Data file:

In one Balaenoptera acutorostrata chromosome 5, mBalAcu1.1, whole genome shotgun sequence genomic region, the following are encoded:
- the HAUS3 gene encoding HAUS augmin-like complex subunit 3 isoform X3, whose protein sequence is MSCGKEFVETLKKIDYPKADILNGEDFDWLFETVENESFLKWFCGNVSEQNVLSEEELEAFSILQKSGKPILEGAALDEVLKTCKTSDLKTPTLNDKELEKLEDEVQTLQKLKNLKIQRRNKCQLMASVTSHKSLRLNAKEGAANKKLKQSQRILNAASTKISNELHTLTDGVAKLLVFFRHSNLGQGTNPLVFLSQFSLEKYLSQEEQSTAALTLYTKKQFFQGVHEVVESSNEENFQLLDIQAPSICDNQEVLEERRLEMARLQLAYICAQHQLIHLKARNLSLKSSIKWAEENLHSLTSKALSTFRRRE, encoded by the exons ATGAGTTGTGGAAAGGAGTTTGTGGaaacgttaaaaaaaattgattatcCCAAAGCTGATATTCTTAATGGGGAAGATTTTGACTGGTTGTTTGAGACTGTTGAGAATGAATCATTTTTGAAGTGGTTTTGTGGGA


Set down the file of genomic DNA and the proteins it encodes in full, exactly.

In one Balaenoptera acutorostrata chromosome 5, mBalAcu1.1, whole genome shotgun sequence genomic region, the following are encoded:
- the HAUS3 gene encoding HAUS augmin-like complex subunit 3 isoform X3, whose protein sequence is MSCGKEFVETLKKIDYPKADILNGEDFDWLFETVENESFLKWFCGNVSEQNVLSEEELEAFSILQKSGKPILEGAALDEVLKTCKTSDLKTPTLNDKELEKLEDEVQTLQKLKNLKIQRRNKCQLMASVTSHKSLRLNAKEGAANKKLKQSQRILNAASTKISNELHTLTDGVAKLLVFFRHSNLGQGTNPLVFLSQFSLEKYLSQEEQSTAALTLYTKKQFFQGVHEVVESSNEENFQLLDIQAPSICDNQEVLEERRLEMARLQLAYICAQHQLIHLKARNLSLKSSIKWAEENLHSLTSKALSTFRRRE, encoded by the exons ATGAGTTGTGGAAAGGAGTTTGTGGaaacgttaaaaaaaattgattatcCCAAAGCTGATATTCTTAATGGGGAAGATTTTGACTGGTTGTTTGAGACTGTTGAGAATGAATCATTTTTGAAGTGGTTTTGTGGGA